We must find a new form of capitalism to take on China
If the West wants to avoid sliding into irrelevance, governments must be much more active in taking control of the economy, writes Anatole Kaletsky
THE most important statements are often those that are left unsaid. Among the millions of words spoken at last week's World Economic Forum in Davos, the comment that nobody quite dared to utter was clear. After the crisis of 2007-9, the global capitalist system is in a period of transition, comparable to the great transitions of the 1930s and 1970s.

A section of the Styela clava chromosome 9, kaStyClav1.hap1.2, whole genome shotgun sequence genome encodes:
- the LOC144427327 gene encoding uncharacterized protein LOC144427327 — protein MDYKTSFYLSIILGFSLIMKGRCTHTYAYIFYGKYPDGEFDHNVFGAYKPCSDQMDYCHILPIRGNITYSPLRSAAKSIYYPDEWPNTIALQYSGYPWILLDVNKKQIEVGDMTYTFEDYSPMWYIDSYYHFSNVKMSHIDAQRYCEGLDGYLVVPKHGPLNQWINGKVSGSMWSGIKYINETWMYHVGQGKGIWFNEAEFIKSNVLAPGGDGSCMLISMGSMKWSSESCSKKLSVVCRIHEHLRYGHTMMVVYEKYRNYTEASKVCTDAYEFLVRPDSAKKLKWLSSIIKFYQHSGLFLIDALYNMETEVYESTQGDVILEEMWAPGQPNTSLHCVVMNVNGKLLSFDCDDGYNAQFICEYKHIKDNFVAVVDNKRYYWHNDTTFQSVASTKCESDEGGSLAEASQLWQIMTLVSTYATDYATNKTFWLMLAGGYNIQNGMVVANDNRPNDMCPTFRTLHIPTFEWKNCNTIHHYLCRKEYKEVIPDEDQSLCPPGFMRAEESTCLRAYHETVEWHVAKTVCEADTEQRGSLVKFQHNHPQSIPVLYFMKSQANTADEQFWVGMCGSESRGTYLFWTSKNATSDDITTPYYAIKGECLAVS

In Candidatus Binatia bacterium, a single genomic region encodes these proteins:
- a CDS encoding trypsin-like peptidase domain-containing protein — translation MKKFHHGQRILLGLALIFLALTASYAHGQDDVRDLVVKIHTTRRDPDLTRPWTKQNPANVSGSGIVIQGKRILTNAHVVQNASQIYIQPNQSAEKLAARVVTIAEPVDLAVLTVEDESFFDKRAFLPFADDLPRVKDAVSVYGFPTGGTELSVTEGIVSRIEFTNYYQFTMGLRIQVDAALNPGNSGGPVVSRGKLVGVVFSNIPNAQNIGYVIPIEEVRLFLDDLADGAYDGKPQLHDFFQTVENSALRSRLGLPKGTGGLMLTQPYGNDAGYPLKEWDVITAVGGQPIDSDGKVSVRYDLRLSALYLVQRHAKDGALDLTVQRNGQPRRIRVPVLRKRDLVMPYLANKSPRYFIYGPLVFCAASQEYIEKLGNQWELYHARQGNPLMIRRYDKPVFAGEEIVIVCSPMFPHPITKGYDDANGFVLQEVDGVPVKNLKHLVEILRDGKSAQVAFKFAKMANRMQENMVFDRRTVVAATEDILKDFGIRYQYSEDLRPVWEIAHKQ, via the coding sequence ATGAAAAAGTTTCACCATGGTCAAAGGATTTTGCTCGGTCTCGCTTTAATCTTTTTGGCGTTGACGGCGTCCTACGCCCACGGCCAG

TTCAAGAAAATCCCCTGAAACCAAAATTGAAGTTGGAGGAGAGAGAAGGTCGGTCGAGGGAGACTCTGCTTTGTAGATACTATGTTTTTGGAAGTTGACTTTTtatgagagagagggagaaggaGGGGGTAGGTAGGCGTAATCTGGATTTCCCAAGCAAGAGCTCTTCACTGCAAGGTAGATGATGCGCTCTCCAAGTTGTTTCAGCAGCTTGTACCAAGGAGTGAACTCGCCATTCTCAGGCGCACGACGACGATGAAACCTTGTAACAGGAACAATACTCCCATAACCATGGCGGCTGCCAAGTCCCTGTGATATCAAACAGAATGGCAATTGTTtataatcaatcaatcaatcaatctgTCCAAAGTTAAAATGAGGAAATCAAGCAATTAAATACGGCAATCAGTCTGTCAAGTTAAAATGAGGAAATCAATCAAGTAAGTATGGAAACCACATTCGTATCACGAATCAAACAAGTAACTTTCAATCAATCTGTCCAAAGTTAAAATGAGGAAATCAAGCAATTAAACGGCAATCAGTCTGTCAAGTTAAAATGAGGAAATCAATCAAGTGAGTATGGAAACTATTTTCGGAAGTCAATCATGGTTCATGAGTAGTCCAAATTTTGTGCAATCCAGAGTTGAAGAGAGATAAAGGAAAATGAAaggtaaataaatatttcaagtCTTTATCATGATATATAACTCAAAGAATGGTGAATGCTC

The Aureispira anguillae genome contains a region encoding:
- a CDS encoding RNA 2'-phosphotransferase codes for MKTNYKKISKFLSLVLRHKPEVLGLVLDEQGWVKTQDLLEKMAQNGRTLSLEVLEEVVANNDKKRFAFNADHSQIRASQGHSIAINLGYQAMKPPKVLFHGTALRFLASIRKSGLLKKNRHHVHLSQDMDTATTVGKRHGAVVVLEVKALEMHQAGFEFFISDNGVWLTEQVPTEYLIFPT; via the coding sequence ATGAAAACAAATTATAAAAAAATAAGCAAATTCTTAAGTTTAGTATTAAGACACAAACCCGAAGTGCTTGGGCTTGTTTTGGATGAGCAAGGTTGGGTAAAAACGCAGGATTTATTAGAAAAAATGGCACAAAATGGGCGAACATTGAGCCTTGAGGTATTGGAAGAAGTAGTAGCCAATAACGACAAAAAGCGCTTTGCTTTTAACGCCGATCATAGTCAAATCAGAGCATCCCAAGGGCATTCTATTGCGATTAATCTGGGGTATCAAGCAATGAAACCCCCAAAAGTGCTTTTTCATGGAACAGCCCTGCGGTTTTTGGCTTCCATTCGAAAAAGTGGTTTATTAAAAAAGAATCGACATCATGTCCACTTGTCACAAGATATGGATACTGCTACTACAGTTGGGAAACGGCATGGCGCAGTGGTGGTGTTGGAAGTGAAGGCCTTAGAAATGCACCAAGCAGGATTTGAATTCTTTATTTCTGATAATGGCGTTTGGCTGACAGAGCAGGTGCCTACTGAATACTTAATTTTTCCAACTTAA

The question that nobody wants to raise is whether the new model of capitalism that emerges to dominate the world will be a radically reformed version of the Western democratic system or some variant of the authoritarian state-led capitalism favoured in China, Russia and many other emerging economies.
As a leading US diplomat told me: "Since the crisis, developing countries have lost interest in the old Washington consensus that promoted democracy and liberal economics. Wherever I go in the world, governments and business leaders talk about the new Beijing consensus -- the Chinese route to prosperity and power. The West must come up with a new model of capitalism that's consistent with our political values. Either we reinvent ourselves or we will lose."